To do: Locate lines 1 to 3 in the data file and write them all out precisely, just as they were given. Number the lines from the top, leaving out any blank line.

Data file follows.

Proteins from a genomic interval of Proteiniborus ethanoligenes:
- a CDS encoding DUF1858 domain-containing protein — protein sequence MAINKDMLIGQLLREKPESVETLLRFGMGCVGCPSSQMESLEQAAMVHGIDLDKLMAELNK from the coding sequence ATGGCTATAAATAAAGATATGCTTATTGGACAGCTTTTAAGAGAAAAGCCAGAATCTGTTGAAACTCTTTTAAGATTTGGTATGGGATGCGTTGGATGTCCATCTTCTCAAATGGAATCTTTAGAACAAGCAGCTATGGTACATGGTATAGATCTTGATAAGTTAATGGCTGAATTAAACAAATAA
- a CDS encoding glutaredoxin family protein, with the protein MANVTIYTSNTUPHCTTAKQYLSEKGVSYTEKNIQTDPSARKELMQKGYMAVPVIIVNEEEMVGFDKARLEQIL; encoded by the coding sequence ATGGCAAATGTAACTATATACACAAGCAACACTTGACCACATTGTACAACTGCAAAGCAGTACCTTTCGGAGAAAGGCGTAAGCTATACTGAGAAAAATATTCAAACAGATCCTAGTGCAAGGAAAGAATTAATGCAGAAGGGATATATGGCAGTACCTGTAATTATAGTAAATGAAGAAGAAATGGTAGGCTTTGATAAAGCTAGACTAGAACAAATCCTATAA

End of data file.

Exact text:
Proteins from a genomic interval of Proteiniborus ethanoligenes:
- a CDS encoding DUF1858 domain-containing protein — protein sequence MAINKDMLIGQLLREKPESVETLLRFGMGCVGCPSSQMESLEQAAMVHGIDLDKLMAELNK from the coding sequence ATGGCTATAAATAAAGATATGCTTATTGGACAGCTTTTAAGAGAAAAGCCAGAATCTGTTGAAACTCTTTTAAGATTTGGTATGGGATGCGTTGGATGTCCATCTTCTCAAATGGAATCTTTAGAACAAGCAGCTATGGTACATGGTATAGATCTTGATAAGTTAATGGCTGAATTAAACAAATAA
- a CDS encoding glutaredoxin family protein, with the protein MANVTIYTSNTUPHCTTAKQYLSEKGVSYTEKNIQTDPSARKELMQKGYMAVPVIIVNEEEMVGFDKARLEQIL; encoded by the coding sequence ATGGCAAATGTAACTATATACACAAGCAACACTTGACCACATTGTACAACTGCAAAGCAGTACCTTTCGGAGAAAGGCGTAAGCTATACTGAGAAAAATATTCAAACAGATCCTAGTGCAAGGAAAGAATTAATGCAGAAGGGATATATGGCAGTACCTGTAATTATAGTAAATGAAGAAGAAATGGTAGGCTTTGATAAAGCTAGACTAGAACAAATCCTATAA